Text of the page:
I see how amazing and rewarding life can be, and although I have grown as a person from my experiences, I am upset at the amount of time my illness has made me waste. During these months of the year, when there are festivals after festival, surrounded by many a mealtime, I am trying my best to enjoy and acknowledge the beauty and root of these joyous times.
Once again my mind had become full of numbers and targets and filled with this concept that every minor set back was an enormous failure. Suddenly the all too familiar ritual of daily weigh-ins and calorie counting became habitual and without thinking I was slipping back into the icy grasp of anorexia, who I had tried so hard to separate from.
I can't just put food in my body like I'm putting petrol in a car; there are no feelings in a car. That's why I'm supporting a new online forum created by Fixers where young people who've had an eating disorder can talk about their experience in order to help others - be it family, friends of professionals - understand.
Too many times the work of mental health services is clouded by negativity and tragedies. In many instances this means that the successes are overshadowed, and mental health teams as a whole are portrayed in a negative light. My aim today is to break that portrayal, all in dedication of the team of professionals that saved my life numerous times...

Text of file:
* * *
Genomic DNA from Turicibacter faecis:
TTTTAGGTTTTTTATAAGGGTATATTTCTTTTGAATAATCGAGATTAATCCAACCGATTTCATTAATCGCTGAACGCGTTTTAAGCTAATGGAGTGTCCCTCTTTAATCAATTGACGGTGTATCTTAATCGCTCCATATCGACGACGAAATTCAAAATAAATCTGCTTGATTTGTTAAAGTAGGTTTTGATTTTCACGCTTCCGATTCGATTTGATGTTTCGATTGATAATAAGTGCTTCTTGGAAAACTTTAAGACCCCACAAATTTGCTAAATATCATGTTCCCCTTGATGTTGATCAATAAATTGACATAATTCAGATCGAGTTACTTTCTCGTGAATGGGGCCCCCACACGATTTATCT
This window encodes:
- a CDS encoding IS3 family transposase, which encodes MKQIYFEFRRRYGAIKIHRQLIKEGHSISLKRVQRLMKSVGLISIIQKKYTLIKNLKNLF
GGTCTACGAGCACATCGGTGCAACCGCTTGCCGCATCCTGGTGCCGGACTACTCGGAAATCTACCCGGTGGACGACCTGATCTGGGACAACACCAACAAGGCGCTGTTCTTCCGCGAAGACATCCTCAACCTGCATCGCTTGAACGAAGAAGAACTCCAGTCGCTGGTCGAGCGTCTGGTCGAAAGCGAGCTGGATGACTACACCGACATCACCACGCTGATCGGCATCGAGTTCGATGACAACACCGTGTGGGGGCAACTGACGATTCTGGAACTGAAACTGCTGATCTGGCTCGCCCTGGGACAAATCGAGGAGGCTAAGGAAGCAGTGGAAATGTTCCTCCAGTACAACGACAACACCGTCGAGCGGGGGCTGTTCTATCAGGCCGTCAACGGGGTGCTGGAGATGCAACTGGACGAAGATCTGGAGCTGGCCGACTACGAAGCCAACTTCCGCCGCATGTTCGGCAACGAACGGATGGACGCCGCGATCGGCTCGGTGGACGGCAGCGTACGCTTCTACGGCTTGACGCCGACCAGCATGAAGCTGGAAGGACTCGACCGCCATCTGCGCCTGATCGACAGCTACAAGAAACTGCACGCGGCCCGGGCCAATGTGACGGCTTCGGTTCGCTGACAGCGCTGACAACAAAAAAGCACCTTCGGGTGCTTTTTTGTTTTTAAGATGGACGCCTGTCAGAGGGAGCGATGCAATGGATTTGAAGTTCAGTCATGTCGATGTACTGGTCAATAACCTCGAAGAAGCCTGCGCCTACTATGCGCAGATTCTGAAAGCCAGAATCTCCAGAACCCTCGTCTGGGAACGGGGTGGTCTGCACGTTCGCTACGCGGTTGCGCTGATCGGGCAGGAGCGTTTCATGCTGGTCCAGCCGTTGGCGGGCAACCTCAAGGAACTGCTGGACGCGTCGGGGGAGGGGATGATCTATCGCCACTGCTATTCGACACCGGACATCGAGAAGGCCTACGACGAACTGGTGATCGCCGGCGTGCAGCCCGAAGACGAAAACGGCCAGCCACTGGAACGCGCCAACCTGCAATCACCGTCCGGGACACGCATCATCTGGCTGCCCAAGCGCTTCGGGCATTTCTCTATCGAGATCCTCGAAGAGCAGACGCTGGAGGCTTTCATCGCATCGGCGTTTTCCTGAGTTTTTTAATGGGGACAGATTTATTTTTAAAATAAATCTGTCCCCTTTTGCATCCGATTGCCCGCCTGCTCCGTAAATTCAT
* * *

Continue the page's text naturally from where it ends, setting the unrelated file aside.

I normally have texts to reply to, Facebook messages to read, letters I ought to be writing and sending; but sometimes I just don't have the brain space to respond. It's hard when you have a day when you're feeling low or finding it hard to muster together the motivation to do all of the things you need to and then there's being sociable added in too.
People tell you that things happen for a reason, often when the situation lacks any reason at all. I've been thinking a lot recently about life and it's challenges. The way I see it is that you live, you love, you often lose but then you continue to find a way to pick up the broken pieces or smooth the edges in order to live again.
Mental health problems can be so very isolating at times. Last week I was a bit of a social butterfly, catching up with three friends who I've not seen in far too long. Some days it's tricky, there have been times when seeing people has just been really hard and I've avoided certain social situations. This is a message to my friends...
Many of us with eating disorders, like to personify the illness as a separate person or voice. 'Ana' for Anorexia and 'Mia' for Bulimia. Don't get me wrong; Ana is definitely not a 'friend' even though the internal voice I hear says otherwise. Personifying my eating disorder is definitely something that I found rather useful in my road to recovery.